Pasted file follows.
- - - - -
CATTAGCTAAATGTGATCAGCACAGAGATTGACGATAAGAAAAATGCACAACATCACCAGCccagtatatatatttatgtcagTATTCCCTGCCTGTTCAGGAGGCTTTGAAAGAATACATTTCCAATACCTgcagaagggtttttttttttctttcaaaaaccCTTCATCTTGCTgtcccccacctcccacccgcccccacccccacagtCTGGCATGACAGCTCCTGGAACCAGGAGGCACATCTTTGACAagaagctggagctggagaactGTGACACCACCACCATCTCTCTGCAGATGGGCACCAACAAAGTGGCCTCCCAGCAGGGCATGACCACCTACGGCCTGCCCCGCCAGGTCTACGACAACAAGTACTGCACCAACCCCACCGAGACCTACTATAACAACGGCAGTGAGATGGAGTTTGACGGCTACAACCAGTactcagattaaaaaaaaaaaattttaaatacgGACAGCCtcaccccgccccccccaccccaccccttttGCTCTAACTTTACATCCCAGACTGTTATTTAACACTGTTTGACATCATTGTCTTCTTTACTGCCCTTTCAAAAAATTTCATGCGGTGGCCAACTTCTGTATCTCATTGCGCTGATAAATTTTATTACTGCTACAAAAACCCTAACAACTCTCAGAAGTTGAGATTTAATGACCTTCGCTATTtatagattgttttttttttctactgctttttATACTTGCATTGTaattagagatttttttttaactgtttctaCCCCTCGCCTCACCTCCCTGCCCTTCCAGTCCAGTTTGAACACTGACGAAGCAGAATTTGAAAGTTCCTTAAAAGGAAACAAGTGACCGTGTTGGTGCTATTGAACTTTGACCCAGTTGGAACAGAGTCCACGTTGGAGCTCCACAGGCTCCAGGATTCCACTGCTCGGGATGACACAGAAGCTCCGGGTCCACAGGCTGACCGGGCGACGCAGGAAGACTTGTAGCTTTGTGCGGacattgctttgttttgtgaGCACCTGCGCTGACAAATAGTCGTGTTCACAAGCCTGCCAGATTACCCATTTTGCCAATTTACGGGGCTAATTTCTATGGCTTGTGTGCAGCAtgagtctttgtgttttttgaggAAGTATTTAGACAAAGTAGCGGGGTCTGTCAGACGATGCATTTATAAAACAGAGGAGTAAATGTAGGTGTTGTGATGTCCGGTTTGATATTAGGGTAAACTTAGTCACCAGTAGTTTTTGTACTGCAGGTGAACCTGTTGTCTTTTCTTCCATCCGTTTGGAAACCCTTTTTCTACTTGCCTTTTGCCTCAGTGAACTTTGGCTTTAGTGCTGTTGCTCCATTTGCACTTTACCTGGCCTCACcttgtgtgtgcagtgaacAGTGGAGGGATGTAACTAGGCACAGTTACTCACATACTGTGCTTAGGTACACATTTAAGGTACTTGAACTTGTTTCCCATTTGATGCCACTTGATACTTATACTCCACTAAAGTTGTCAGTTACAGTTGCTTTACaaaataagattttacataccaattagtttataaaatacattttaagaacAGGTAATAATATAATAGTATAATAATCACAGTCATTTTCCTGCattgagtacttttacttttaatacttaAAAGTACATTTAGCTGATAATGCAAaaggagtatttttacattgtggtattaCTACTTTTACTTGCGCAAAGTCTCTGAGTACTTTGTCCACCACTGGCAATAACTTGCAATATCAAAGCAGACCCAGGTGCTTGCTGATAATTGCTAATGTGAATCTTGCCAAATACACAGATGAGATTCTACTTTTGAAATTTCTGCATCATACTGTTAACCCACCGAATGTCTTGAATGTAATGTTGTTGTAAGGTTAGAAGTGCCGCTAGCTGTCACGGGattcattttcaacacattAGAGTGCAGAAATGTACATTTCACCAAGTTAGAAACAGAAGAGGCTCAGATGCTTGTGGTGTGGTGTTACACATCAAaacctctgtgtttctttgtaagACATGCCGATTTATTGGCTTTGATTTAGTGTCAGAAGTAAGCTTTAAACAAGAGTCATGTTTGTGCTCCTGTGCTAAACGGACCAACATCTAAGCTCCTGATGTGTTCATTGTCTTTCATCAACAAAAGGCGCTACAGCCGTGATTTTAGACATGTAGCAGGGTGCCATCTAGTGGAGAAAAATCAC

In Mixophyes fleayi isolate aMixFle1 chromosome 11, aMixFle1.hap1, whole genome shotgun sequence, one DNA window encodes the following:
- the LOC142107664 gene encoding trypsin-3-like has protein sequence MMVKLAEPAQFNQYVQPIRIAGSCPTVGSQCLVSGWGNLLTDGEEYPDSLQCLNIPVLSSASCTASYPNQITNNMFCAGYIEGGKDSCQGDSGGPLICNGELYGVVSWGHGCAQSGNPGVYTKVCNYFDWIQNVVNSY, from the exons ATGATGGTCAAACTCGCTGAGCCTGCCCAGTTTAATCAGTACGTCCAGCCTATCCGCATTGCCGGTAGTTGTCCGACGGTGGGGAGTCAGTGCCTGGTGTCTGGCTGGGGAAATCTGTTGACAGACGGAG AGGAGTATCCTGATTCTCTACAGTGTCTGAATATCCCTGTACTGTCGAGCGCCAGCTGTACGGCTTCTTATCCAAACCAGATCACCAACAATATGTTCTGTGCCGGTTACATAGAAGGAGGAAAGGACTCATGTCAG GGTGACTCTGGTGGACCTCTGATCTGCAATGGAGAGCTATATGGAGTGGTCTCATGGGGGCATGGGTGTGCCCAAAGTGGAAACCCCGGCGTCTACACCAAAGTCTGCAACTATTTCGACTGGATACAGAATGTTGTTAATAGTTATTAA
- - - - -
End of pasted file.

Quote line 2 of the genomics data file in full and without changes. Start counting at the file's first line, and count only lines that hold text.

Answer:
In Mixophyes fleayi isolate aMixFle1 chromosome 11, aMixFle1.hap1, whole genome shotgun sequence, one DNA window encodes the following: